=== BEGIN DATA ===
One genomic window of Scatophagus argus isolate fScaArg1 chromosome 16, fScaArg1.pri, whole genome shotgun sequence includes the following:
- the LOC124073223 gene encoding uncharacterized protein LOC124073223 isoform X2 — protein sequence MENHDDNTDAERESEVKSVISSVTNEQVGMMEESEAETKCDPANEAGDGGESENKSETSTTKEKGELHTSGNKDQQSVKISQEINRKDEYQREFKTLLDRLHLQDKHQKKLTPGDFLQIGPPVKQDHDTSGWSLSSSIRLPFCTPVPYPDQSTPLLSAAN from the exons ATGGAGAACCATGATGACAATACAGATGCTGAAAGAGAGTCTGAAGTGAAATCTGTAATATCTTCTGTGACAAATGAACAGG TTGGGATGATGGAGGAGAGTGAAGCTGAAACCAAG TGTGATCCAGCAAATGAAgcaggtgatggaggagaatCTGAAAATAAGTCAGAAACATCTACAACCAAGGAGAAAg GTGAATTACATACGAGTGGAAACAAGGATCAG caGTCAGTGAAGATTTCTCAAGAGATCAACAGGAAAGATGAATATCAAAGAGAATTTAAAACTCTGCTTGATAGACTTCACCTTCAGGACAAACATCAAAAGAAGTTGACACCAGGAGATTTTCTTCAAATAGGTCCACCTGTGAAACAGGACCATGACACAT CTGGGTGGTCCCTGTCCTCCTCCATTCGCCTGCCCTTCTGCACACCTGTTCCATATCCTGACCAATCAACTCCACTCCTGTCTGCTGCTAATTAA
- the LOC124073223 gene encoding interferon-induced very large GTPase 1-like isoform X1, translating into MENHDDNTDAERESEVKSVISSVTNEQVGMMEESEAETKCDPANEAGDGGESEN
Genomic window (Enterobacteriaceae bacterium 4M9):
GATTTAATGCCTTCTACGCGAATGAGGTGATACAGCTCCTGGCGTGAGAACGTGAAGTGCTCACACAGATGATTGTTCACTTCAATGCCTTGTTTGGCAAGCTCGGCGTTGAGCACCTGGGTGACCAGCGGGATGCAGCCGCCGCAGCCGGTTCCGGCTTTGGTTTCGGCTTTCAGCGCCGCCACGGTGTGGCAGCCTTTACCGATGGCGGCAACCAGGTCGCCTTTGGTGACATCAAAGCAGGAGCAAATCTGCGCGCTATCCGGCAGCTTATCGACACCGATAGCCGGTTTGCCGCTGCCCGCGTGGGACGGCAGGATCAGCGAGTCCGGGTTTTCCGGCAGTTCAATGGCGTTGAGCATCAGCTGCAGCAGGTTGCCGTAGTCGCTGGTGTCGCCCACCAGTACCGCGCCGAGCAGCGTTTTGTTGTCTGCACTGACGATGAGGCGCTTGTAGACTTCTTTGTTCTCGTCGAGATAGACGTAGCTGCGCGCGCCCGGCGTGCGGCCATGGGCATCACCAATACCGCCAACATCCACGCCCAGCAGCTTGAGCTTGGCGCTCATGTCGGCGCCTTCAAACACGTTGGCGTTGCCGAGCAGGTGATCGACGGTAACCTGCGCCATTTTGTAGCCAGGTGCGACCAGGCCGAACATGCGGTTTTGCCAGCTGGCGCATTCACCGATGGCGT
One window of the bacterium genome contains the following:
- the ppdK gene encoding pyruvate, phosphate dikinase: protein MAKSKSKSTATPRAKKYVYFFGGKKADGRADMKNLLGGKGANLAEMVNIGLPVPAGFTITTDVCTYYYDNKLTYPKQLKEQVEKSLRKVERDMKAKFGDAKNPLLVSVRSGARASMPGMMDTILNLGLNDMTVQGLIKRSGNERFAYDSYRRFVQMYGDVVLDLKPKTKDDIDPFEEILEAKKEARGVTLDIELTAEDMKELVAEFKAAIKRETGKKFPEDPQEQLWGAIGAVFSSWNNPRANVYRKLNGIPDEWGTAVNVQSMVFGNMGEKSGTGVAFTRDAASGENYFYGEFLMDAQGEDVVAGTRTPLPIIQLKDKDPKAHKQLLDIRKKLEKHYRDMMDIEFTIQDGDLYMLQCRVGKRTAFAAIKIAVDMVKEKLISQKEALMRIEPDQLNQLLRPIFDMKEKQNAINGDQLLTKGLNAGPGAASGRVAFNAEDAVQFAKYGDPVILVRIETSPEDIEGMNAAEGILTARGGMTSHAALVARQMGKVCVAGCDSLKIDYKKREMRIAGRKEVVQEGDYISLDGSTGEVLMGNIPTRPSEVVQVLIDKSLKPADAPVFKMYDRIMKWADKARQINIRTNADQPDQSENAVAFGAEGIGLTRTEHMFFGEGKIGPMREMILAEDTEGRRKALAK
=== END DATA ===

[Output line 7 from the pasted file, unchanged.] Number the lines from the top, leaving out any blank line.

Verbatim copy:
- the ppdK gene encoding pyruvate, phosphate dikinase: protein MAKSKSKSTATPRAKKYVYFFGGKKADGRADMKNLLGGKGANLAEMVNIGLPVPAGFTITTDVCTYYYDNKLTYPKQLKEQVEKSLRKVERDMKAKFGDAKNPLLVSVRSGARASMPGMMDTILNLGLNDMTVQGLIKRSGNERFAYDSYRRFVQMYGDVVLDLKPKTKDDIDPFEEILEAKKEARGVTLDIELTAEDMKELVAEFKAAIKRETGKKFPEDPQEQLWGAIGAVFSSWNNPRANVYRKLNGIPDEWGTAVNVQSMVFGNMGEKSGTGVAFTRDAASGENYFYGEFLMDAQGEDVVAGTRTPLPIIQLKDKDPKAHKQLLDIRKKLEKHYRDMMDIEFTIQDGDLYMLQCRVGKRTAFAAIKIAVDMVKEKLISQKEALMRIEPDQLNQLLRPIFDMKEKQNAINGDQLLTKGLNAGPGAASGRVAFNAEDAVQFAKYGDPVILVRIETSPEDIEGMNAAEGILTARGGMTSHAALVARQMGKVCVAGCDSLKIDYKKREMRIAGRKEVVQEGDYISLDGSTGEVLMGNIPTRPSEVVQVLIDKSLKPADAPVFKMYDRIMKWADKARQINIRTNADQPDQSENAVAFGAEGIGLTRTEHMFFGEGKIGPMREMILAEDTEGRRKALAK